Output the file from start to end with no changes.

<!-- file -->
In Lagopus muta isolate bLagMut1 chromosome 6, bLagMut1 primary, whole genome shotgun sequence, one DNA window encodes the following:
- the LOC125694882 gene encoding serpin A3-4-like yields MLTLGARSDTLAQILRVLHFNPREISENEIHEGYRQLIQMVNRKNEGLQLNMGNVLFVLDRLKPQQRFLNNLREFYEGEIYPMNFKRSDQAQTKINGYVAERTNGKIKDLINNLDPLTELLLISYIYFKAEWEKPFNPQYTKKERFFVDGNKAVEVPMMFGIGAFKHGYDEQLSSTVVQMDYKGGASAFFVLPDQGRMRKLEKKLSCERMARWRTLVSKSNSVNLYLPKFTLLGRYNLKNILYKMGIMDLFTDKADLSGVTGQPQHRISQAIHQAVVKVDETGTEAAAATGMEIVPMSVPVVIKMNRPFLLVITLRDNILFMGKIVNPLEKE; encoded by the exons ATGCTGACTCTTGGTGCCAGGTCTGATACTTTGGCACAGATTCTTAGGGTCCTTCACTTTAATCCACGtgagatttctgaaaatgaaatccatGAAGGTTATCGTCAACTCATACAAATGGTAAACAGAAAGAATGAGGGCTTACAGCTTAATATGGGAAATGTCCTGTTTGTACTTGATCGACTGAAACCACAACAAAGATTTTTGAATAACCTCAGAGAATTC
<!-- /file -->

In Lagopus muta isolate bLagMut1 chromosome 6, bLagMut1 primary, whole genome shotgun sequence, one DNA window encodes the following:
- the LOC125694882 gene encoding serpin A3-4-like yields MLTLGARSDTLAQILRVLHFNPREISENEIHEGYRQLIQMVNRKNEGLQLNMGNVLFVLDRLKPQQRFLNNLREFYEGEIYPMNFKRSDQAQTKINGYVAERTNGKIKDLINNLDPLTELLLISYIYFKAEWEKPFNPQYTKKERFFVDGNKAVEVPMMFGIGAFKHGYDEQLSSTVVQMDYKGGASAFFVLPDQGRMRKLEKKLSCERMARWRTLVSKSNSVNLYLPKFTLLGRYNLKNILYKMGIMDLFTDKADLSGVTGQPQHRISQAIHQAVVKVDETGTEAAAATGMEIVPMSVPVVIKMNRPFLLVITLRDNILFMGKIVNPLEKE; encoded by the exons ATGCTGACTCTTGGTGCCAGGTCTGATACTTTGGCACAGATTCTTAGGGTCCTTCACTTTAATCCACGtgagatttctgaaaatgaaatccatGAAGGTTATCGTCAACTCATACAAATGGTAAACAGAAAGAATGAGGGCTTACAGCTTAATATGGGAAATGTCCTGTTTGTACTTGATCGACTGAAACCACAACAAAGATTTTTGAATAACCTCAGAGAATTC